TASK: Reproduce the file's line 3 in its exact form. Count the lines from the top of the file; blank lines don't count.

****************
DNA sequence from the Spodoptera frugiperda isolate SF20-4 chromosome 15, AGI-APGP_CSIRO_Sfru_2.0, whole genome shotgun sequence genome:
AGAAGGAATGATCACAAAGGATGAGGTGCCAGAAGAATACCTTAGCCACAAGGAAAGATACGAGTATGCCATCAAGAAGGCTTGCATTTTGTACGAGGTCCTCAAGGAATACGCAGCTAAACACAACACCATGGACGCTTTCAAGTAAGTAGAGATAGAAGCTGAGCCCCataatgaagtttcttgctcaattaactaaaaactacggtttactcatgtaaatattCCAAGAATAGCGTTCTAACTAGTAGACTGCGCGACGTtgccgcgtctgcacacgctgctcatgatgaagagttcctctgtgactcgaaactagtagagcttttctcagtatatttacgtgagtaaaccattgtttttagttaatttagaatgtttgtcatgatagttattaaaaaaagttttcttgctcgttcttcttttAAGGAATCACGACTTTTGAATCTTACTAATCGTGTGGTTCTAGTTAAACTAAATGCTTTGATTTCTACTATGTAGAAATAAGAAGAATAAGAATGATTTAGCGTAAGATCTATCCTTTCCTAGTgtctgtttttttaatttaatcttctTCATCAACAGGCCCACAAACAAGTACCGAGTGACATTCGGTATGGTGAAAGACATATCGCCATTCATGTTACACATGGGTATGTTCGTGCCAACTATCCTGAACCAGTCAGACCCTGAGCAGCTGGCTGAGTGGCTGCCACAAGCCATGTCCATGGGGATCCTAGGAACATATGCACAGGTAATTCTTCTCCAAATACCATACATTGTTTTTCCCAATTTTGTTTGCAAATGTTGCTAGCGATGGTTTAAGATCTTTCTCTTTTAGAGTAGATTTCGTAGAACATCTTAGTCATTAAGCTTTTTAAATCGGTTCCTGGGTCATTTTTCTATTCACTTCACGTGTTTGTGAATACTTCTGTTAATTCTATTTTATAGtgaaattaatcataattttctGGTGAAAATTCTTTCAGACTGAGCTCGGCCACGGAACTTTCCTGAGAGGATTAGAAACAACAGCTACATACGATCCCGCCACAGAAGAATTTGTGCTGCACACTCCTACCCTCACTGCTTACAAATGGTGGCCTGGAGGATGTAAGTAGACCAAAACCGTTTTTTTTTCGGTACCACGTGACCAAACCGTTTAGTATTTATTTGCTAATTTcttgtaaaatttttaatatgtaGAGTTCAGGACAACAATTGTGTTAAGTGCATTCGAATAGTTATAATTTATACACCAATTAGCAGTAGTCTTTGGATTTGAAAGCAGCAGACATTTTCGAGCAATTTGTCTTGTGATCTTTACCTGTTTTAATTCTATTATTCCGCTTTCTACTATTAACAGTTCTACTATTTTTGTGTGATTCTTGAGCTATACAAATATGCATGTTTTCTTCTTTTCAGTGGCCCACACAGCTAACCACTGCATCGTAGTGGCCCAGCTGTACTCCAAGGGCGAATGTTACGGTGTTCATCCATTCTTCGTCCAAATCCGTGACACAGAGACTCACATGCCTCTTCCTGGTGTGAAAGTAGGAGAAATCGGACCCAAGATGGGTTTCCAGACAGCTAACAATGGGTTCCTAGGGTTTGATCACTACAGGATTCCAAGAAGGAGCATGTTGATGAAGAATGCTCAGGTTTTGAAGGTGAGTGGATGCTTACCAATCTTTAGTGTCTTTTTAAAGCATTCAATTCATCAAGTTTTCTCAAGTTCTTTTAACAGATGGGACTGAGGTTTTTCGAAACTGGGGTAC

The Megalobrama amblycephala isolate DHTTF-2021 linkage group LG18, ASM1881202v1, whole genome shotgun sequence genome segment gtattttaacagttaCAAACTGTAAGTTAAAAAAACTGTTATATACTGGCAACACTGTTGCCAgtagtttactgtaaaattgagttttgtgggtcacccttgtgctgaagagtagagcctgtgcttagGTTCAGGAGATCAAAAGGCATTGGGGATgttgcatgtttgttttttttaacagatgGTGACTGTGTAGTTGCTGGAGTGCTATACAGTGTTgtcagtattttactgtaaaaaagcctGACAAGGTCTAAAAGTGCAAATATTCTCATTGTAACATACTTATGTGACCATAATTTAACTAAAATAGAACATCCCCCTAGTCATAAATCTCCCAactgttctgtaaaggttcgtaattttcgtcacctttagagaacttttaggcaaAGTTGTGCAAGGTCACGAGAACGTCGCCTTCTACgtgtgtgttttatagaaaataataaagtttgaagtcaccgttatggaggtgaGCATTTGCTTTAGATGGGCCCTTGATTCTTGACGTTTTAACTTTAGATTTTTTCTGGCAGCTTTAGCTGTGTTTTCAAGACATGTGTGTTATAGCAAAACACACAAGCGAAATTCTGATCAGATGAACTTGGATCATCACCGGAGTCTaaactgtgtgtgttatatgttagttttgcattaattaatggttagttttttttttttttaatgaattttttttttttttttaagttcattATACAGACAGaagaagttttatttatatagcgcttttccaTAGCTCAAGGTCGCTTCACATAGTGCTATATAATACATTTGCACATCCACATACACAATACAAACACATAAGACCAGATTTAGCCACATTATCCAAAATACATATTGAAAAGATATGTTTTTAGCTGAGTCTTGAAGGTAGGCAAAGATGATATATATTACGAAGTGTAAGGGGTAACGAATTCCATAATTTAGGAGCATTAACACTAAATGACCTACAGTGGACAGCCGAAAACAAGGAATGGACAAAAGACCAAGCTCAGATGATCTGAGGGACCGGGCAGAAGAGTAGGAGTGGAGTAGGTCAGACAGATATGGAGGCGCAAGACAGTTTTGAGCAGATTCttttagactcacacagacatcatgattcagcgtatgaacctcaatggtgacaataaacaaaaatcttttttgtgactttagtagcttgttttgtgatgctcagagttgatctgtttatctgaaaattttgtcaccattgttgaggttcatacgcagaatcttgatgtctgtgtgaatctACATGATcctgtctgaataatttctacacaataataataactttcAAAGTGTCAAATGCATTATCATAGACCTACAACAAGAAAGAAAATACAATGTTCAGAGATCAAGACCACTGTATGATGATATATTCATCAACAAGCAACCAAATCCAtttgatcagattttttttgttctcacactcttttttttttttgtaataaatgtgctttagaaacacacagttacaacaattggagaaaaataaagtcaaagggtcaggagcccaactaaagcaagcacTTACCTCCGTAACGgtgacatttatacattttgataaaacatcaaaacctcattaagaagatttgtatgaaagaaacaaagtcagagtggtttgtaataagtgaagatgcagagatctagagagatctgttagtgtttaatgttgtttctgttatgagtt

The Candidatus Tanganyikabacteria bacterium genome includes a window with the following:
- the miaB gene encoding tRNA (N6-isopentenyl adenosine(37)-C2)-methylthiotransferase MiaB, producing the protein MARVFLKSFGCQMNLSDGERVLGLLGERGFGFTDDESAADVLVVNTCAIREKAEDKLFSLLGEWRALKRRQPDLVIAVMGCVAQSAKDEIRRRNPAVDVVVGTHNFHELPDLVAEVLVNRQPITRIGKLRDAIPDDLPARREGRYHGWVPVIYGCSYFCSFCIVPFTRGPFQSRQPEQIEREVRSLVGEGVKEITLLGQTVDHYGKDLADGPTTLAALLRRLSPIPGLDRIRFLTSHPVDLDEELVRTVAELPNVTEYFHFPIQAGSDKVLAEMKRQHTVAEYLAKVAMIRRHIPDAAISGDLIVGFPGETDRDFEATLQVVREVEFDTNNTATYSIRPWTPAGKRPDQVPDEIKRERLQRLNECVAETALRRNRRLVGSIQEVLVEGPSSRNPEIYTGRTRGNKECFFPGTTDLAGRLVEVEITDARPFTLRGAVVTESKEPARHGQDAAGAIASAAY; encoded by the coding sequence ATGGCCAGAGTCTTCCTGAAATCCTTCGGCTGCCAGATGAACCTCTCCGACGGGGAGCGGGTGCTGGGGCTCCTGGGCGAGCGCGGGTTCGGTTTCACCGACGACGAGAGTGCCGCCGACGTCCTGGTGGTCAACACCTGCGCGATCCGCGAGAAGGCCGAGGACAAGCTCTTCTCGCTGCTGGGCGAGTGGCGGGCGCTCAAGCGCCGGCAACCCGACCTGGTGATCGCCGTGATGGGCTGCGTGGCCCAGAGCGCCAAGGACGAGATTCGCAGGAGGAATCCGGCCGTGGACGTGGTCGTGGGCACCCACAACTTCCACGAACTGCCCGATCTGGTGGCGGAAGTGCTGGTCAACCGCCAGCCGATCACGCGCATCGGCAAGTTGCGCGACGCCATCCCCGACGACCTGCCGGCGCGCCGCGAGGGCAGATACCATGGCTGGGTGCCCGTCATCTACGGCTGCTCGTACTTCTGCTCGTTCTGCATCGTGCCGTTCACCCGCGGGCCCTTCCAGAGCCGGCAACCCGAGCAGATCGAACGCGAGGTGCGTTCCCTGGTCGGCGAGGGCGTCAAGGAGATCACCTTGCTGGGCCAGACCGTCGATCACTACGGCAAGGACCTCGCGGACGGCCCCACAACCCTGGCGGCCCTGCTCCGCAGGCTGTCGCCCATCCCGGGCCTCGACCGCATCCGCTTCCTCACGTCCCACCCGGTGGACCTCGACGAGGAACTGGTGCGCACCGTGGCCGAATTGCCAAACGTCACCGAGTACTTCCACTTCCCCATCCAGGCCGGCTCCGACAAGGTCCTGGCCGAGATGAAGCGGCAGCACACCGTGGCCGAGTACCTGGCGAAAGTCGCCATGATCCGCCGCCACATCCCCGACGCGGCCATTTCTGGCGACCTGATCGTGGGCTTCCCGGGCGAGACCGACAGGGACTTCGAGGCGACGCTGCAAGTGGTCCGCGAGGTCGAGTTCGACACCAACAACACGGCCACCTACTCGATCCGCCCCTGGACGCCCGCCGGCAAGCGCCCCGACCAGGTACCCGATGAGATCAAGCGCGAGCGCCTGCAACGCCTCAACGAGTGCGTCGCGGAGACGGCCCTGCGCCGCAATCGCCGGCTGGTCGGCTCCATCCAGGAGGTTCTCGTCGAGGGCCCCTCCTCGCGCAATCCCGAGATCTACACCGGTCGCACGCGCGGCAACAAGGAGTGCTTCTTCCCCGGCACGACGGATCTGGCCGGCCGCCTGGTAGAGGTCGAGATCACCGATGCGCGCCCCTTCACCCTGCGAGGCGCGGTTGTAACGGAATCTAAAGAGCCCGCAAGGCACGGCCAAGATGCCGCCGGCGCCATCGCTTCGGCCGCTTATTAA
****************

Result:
The Megalobrama amblycephala isolate DHTTF-2021 linkage group LG18, ASM1881202v1, whole genome shotgun sequence genome segment gtattttaacagttaCAAACTGTAAGTTAAAAAAACTGTTATATACTGGCAACACTGTTGCCAgtagtttactgtaaaattgagttttgtgggtcacccttgtgctgaagagtagagcctgtgcttagGTTCAGGAGATCAAAAGGCATTGGGGATgttgcatgtttgttttttttaacagatgGTGACTGTGTAGTTGCTGGAGTGCTATACAGTGTTgtcagtattttactgtaaaaaagcctGACAAGGTCTAAAAGTGCAAATATTCTCATTGTAACATACTTATGTGACCATAATTTAACTAAAATAGAACATCCCCCTAGTCATAAATCTCCCAactgttctgtaaaggttcgtaattttcgtcacctttagagaacttttaggcaaAGTTGTGCAAGGTCACGAGAACGTCGCCTTCTACgtgtgtgttttatagaaaataataaagtttgaagtcaccgttatggaggtgaGCATTTGCTTTAGATGGGCCCTTGATTCTTGACGTTTTAACTTTAGATTTTTTCTGGCAGCTTTAGCTGTGTTTTCAAGACATGTGTGTTATAGCAAAACACACAAGCGAAATTCTGATCAGATGAACTTGGATCATCACCGGAGTCTaaactgtgtgtgttatatgttagttttgcattaattaatggttagttttttttttttttaatgaattttttttttttttttaagttcattATACAGACAGaagaagttttatttatatagcgcttttccaTAGCTCAAGGTCGCTTCACATAGTGCTATATAATACATTTGCACATCCACATACACAATACAAACACATAAGACCAGATTTAGCCACATTATCCAAAATACATATTGAAAAGATATGTTTTTAGCTGAGTCTTGAAGGTAGGCAAAGATGATATATATTACGAAGTGTAAGGGGTAACGAATTCCATAATTTAGGAGCATTAACACTAAATGACCTACAGTGGACAGCCGAAAACAAGGAATGGACAAAAGACCAAGCTCAGATGATCTGAGGGACCGGGCAGAAGAGTAGGAGTGGAGTAGGTCAGACAGATATGGAGGCGCAAGACAGTTTTGAGCAGATTCttttagactcacacagacatcatgattcagcgtatgaacctcaatggtgacaataaacaaaaatcttttttgtgactttagtagcttgttttgtgatgctcagagttgatctgtttatctgaaaattttgtcaccattgttgaggttcatacgcagaatcttgatgtctgtgtgaatctACATGATcctgtctgaataatttctacacaataataataactttcAAAGTGTCAAATGCATTATCATAGACCTACAACAAGAAAGAAAATACAATGTTCAGAGATCAAGACCACTGTATGATGATATATTCATCAACAAGCAACCAAATCCAtttgatcagattttttttgttctcacactcttttttttttttgtaataaatgtgctttagaaacacacagttacaacaattggagaaaaataaagtcaaagggtcaggagcccaactaaagcaagcacTTACCTCCGTAACGgtgacatttatacattttgataaaacatcaaaacctcattaagaagatttgtatgaaagaaacaaagtcagagtggtttgtaataagtgaagatgcagagatctagagagatctgttagtgtttaatgttgtttctgttatgagtt